Inherit the Wind is loosely based on the Scopes Monkey Trial, which challenged a law prohibiting the teaching of evolution in Tennessee. The playwrights wrote it as a statement against McCarthyism, which was in full force at the time. One of the playwrights, Jerome Lawrence, said this about all their plays and this one in particular. “Almost if not all of our plays share the theme of the dignity of every individual mind, and that mind’s life long battle against limitation and censorship.”
It is very easy for an audience in the Greater Boston area to watch a play about the Scopes Monkey Trial and feel removed from this piece of history geographically. The dialog doesn’t break the fourth wall and further encourages that feeling of distance. Add physical distance between the actors and the audience, and a person can very comfortably sit in judgment of the people in Tennessee.
Our actors don’t perform on a stage. The room is our stage. Actors move around the tables where our audience members sit and speak directly to them. It brings the audience into the action in ways that surprise us. During The Madwoman of Chaillot, the audience joined the cast to call out for a death sentence. At the end of The Rivals, they shouted at an actress to ask her to change the ending they knew was coming. Lines blur in our productions. We don’t break the fourth wall really; we simply don’t have any walls.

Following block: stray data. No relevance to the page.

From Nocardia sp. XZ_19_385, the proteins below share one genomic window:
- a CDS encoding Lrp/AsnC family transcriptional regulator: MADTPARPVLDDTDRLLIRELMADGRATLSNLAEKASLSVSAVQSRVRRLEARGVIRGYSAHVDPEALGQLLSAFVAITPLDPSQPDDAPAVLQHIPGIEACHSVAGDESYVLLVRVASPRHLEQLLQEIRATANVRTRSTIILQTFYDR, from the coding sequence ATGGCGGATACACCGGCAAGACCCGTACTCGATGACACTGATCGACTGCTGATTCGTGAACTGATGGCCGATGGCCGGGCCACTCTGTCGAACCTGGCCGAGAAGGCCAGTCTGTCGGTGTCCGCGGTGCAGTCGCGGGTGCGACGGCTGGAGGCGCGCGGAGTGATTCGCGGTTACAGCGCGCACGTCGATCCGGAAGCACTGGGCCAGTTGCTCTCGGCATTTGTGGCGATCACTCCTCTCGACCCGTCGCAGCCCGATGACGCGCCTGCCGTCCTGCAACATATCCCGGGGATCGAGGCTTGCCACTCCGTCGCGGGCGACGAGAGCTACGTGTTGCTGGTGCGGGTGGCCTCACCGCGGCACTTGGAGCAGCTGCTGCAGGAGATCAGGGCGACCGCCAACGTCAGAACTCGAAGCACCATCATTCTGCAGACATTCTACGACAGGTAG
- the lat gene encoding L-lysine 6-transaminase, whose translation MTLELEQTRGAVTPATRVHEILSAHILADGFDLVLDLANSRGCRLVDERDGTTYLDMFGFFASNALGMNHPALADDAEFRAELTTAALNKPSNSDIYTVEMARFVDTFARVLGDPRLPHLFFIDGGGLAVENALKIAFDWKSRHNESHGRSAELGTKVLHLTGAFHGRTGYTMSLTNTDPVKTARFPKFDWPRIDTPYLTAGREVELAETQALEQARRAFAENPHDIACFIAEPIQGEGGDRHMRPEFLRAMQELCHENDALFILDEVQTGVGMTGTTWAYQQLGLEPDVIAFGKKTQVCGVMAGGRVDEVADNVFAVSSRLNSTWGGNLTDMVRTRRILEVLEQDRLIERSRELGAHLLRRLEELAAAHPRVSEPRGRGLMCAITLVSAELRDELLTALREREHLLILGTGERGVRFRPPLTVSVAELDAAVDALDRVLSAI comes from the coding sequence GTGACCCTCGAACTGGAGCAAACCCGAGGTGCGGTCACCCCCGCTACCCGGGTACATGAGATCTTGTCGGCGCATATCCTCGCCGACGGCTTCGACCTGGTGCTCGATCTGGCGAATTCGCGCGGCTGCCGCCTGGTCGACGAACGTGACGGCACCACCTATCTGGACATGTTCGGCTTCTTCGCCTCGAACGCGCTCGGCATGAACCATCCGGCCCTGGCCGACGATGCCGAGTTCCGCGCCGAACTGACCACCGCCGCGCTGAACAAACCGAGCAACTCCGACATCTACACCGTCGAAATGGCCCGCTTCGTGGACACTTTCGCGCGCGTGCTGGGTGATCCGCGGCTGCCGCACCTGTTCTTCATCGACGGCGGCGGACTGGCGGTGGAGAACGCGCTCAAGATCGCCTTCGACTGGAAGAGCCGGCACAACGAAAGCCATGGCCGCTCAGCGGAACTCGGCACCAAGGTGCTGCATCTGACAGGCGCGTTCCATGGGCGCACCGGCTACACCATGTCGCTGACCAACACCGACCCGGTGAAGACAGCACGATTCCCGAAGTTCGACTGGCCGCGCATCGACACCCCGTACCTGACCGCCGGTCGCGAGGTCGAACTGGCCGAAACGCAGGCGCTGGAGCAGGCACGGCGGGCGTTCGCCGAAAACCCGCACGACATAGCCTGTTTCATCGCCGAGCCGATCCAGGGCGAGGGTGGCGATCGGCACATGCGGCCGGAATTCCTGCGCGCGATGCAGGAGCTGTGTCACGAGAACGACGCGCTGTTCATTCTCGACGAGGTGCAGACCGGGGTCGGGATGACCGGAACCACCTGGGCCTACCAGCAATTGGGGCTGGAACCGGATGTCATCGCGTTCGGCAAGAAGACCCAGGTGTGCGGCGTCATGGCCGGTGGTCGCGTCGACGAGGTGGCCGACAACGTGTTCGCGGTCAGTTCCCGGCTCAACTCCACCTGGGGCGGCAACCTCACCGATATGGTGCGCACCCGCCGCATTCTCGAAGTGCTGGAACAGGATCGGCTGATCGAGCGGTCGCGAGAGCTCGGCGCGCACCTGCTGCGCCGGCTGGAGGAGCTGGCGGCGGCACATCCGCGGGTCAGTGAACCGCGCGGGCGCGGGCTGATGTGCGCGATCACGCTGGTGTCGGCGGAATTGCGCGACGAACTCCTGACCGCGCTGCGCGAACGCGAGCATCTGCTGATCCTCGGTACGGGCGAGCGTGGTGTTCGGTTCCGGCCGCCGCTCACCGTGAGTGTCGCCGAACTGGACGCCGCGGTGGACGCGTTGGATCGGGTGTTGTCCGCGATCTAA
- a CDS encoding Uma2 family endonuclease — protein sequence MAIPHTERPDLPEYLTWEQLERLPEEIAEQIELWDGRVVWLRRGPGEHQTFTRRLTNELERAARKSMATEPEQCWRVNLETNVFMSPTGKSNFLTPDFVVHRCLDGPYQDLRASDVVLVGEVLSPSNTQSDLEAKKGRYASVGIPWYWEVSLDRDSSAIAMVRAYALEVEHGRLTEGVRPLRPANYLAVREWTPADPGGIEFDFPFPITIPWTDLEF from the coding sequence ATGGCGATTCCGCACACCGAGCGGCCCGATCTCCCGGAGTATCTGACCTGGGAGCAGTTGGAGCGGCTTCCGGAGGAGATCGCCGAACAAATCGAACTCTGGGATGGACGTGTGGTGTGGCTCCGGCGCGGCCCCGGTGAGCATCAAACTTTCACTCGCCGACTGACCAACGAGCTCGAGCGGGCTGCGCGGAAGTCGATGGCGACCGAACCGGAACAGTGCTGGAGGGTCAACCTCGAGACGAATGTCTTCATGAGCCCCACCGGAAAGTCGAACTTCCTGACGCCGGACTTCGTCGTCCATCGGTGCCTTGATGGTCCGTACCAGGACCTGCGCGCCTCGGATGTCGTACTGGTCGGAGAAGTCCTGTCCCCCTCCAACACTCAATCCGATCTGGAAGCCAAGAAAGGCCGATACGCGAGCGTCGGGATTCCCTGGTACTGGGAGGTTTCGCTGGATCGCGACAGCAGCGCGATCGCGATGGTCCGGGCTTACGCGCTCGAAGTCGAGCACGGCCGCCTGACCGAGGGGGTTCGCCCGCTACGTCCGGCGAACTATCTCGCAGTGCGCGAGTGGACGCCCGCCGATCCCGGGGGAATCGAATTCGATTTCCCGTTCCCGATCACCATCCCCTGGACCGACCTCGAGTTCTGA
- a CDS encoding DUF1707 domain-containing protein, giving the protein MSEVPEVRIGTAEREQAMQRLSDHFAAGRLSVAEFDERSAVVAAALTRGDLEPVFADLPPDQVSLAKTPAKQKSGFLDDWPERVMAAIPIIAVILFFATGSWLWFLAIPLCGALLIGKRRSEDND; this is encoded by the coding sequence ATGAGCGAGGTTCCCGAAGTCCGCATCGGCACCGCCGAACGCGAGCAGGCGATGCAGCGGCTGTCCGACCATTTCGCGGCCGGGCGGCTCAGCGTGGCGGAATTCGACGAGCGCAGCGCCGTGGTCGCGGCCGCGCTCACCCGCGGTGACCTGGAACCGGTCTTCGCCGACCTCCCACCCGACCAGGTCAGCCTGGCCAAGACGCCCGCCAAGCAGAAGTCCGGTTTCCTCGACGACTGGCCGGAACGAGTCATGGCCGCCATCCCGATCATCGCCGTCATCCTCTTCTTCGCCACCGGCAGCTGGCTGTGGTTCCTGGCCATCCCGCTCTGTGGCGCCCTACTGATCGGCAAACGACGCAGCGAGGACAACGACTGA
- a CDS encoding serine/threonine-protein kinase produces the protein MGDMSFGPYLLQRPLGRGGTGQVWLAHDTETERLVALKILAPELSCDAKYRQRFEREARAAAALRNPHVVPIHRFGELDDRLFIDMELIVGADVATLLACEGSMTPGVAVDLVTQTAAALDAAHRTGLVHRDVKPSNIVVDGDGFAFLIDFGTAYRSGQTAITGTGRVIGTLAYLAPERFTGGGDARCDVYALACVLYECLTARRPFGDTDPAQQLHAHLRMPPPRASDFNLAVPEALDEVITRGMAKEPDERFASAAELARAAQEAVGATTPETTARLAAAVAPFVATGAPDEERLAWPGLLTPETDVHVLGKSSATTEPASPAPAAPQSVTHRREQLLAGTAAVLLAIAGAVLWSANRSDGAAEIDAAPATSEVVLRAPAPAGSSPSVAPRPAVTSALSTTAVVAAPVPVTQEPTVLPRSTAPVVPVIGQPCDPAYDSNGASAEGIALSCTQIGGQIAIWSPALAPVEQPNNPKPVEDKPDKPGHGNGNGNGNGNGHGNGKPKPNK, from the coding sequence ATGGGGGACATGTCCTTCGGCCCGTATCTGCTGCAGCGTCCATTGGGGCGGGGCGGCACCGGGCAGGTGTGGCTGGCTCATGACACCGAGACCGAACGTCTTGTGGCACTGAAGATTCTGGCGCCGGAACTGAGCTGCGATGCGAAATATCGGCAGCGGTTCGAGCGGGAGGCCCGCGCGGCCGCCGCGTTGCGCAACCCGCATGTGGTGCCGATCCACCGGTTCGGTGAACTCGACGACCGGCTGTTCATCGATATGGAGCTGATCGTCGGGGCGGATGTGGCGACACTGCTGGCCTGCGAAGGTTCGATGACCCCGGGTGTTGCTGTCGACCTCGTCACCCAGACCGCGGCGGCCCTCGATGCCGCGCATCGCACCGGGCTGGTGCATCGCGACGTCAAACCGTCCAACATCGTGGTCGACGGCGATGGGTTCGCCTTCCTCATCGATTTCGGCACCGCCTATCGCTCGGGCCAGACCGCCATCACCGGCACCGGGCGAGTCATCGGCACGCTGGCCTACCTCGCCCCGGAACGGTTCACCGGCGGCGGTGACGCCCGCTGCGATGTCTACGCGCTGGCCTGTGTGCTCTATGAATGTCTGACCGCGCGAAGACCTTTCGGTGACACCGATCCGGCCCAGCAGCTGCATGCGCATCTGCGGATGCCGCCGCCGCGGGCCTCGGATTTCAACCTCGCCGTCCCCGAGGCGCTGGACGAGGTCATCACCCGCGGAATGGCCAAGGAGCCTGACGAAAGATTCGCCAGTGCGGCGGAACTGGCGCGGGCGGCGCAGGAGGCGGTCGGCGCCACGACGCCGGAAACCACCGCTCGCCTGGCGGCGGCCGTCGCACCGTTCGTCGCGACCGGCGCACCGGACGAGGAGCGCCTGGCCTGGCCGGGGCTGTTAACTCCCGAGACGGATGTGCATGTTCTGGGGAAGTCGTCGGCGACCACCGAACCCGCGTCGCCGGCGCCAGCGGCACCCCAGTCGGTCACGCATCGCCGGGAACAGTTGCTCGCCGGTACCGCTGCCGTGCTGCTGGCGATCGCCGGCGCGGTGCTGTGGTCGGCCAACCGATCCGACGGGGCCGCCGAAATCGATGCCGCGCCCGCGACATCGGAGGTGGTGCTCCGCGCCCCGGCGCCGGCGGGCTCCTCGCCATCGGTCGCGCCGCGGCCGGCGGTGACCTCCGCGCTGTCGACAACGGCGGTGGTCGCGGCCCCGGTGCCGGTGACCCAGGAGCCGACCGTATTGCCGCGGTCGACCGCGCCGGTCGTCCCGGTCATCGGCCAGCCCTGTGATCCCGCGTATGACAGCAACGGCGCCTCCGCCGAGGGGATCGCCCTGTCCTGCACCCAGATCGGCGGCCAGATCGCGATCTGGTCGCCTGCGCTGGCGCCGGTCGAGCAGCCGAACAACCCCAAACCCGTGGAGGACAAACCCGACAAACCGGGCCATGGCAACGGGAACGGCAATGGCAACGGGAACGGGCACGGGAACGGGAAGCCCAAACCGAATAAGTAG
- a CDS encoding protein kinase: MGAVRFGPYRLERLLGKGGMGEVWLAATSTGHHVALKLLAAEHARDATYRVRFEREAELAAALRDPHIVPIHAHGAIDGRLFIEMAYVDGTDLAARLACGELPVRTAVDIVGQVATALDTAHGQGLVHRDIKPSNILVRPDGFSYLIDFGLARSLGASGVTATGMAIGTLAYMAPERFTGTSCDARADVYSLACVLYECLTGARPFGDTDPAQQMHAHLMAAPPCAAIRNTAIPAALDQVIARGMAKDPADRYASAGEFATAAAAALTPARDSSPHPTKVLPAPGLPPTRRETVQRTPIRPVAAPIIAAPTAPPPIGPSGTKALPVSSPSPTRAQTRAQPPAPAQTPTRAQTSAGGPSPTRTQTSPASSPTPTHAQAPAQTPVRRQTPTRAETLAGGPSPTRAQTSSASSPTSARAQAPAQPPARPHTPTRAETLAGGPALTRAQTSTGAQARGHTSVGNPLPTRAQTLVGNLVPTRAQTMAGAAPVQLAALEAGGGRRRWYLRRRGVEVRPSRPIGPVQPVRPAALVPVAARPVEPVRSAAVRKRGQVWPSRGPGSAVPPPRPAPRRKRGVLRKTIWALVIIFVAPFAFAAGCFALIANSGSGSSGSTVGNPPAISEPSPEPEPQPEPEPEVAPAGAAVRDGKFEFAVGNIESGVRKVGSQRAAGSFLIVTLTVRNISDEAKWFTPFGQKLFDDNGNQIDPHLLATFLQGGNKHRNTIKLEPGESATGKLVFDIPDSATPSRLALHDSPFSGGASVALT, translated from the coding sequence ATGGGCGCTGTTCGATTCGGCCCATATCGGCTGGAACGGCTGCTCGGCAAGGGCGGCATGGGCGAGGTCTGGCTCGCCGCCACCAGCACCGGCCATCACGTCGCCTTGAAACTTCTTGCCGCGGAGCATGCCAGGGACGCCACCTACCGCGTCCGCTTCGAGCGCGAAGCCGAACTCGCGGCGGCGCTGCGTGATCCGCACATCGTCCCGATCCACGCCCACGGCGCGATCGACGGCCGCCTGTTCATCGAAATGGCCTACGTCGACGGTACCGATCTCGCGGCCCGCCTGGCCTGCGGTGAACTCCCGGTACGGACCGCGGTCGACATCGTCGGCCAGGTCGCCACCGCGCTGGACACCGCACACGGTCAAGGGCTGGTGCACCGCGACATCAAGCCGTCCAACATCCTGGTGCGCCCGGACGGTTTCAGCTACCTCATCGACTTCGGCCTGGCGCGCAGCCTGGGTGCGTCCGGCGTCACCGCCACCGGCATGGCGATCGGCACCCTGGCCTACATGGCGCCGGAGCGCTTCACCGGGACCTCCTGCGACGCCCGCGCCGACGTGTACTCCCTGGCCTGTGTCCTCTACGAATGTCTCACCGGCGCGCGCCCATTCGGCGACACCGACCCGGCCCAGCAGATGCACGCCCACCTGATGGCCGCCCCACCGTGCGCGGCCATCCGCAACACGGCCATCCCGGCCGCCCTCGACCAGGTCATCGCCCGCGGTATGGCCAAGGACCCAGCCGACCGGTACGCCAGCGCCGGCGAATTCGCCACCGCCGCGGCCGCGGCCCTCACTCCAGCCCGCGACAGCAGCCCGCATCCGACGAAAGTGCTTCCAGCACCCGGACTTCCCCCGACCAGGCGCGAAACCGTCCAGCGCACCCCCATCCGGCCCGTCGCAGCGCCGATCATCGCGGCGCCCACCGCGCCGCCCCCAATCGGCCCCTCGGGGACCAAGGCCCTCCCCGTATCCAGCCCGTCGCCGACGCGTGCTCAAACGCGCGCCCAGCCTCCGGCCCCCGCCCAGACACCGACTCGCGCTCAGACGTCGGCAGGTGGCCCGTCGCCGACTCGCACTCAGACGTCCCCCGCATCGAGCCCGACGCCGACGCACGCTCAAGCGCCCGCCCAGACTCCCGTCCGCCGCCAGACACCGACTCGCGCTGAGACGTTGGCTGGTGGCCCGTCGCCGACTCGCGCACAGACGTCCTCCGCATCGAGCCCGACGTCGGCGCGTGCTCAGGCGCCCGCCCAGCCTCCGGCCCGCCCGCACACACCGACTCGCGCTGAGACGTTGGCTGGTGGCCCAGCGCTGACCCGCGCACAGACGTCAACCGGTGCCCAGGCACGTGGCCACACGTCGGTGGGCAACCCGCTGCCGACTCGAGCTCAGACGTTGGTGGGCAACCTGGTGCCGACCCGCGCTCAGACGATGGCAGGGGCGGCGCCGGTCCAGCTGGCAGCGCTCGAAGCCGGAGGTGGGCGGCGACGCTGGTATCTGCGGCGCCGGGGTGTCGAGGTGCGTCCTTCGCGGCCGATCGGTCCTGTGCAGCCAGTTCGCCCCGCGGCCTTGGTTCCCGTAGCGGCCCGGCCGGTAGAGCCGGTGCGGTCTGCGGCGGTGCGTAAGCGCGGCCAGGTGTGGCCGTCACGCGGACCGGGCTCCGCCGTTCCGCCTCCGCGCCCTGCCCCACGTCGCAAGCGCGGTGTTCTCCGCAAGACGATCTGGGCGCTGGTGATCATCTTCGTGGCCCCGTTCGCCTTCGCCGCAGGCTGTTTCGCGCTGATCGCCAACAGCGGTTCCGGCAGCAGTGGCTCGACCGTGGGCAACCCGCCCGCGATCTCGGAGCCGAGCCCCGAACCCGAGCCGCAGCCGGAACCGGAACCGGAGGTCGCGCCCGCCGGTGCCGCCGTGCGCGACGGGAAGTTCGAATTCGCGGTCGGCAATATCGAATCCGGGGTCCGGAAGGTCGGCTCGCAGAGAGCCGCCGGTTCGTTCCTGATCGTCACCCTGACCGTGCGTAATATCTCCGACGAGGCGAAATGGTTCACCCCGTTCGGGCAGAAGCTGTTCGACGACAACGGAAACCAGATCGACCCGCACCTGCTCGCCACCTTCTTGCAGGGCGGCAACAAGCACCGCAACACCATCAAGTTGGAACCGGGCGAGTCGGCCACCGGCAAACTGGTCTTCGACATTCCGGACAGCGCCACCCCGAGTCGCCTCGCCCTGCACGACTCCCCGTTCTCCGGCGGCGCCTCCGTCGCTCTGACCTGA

Verse and Vodka picks plays for the beauty of their words and the plays ability to thrive without elaborate sets. Inherit the Wind is designed for an elaborate set. It also contains spectacular speeches, humorously biting dialog, and poignant moments of emotional truth. Those words don’t need an elaborate set. It just took us a while to realize that. As we start rehearsals, we’re extremely excited to see how the lack of a set affects the performance and if it will allow us to draw our audience more deeply into a play again.